Waiver Wire Pickups for Week 3
Every Tuesday I will be bringing you the NFL players who have somehow flown under the fantasy radar and are owned in far too few leagues given their production and/or ceiling. Injuries and byes are inevitable, too.
With the first game of the week a mere 48 hours away, here are some players that are on quite a few waiver wires out there that simply shouldn’t be.
Ryan Tannehill, Miami Dolphins (Yahoo 16% owned; ESPN 9%) – 11% FAAB
Am I not talking loud enough? The Miami Dolphins are a good football team and they proved it for a second consecutive week with a nice win in Indianapolis. Tannehill, again, was very accurate (completed 23 of 34 pass attempts) and took what the defense gave him. In week one, he used crafty possession receivers in Brian Hartline and Brandon Gibson to exploit the Browns prevent defense.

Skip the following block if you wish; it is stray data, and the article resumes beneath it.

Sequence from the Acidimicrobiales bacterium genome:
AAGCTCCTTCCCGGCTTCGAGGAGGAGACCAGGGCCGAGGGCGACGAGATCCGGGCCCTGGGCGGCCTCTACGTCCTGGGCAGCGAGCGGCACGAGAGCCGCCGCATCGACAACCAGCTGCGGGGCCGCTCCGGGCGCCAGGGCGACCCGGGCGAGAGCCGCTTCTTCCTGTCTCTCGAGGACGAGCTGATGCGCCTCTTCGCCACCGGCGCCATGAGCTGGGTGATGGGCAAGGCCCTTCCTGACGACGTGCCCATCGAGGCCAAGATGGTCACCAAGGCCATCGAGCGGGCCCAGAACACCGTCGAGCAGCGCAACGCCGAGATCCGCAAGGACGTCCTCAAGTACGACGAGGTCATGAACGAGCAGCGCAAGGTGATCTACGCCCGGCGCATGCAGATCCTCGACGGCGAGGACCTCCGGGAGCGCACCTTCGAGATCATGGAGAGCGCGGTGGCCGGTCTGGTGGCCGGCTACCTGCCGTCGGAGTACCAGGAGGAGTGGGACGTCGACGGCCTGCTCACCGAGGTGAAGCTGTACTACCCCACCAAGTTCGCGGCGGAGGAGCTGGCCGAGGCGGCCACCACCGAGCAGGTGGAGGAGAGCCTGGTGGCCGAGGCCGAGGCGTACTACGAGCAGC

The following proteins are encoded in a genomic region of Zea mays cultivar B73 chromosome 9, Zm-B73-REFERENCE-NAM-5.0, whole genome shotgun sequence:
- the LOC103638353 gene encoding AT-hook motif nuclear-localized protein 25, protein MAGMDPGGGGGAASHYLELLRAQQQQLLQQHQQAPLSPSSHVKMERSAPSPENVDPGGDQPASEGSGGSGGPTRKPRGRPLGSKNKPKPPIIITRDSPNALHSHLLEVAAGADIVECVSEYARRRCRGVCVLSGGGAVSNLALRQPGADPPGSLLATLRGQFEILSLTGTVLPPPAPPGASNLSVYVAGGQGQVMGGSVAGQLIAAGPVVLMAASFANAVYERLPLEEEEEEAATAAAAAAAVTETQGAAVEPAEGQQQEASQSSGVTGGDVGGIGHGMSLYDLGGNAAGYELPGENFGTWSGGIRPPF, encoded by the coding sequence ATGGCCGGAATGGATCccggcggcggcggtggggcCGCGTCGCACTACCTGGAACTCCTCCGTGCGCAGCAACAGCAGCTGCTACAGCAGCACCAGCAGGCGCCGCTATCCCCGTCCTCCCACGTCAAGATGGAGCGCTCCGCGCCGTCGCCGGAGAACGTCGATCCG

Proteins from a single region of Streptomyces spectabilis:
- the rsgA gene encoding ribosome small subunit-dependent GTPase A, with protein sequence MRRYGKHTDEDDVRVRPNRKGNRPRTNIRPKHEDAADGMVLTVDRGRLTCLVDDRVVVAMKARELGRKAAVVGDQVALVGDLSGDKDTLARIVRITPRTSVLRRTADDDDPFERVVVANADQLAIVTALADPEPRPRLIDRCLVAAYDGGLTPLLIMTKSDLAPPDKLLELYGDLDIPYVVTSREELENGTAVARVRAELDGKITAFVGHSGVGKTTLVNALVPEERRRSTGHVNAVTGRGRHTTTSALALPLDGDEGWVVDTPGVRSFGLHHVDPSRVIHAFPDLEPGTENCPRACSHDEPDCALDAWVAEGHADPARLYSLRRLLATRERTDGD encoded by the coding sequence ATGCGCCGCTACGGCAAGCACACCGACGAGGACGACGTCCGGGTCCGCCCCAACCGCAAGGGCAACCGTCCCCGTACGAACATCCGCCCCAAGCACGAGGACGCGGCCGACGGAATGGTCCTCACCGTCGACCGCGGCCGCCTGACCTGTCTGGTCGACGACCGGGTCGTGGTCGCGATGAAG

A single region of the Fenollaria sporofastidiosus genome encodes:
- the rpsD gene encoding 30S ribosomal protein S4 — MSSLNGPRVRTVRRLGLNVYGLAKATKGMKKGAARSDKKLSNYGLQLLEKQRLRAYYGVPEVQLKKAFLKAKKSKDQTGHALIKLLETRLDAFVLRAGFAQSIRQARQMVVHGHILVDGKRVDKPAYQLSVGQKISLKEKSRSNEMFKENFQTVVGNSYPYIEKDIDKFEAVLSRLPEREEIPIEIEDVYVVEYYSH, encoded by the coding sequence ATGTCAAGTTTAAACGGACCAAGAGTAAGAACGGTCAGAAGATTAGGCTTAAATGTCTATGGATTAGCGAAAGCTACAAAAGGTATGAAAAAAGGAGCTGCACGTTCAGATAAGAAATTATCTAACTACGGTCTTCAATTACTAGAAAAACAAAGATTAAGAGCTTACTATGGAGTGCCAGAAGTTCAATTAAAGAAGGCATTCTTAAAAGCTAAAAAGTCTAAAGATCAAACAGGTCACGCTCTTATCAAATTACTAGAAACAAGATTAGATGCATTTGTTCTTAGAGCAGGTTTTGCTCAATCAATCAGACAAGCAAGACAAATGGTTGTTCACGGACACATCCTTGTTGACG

This week, he opted to used his new big play target in Mike Wallace (nine catches on 11 targets for 115 yards and a touchdown) and his beefy tight end/fullback Charles Clay (five catches for 109 yards). That type of versatility is impressive given Tannehill’s youth and has me sold that he can be a top-15 fantasy quarterback this season. He’s the lone QB through two weeks to complete at least 70% of his passes with an aDOT (average Depth Of Target) over 8.6 yards (his currently stands at 9.5).
Phillip Rivers, San Diego Chargers (Yahoo 41% owned; ESPN 34%) – 10% FAAB
Based on the percentage of Free Agent Acquisition Budget, you can tell that I’m not entirely on board with a quarterback who still needs to show me something when it comes to throwing the ball down the field, but there are only a few roadblocks in an otherwise manageable schedule for the hot Chargers signal caller.
Through two weeks, Rivers has completed a higher percentage of his passes than Peyton Manning and has an aDOT of 9.0, a figure that trails on Michael Vick and Eli Manning among quarterbacks who have tossed at least four touchdowns. His lack of a deep passing game has played into his favor early this season (only one interception as a result of low risk passes), but he is throwing the ball deep enough to produce at a high level.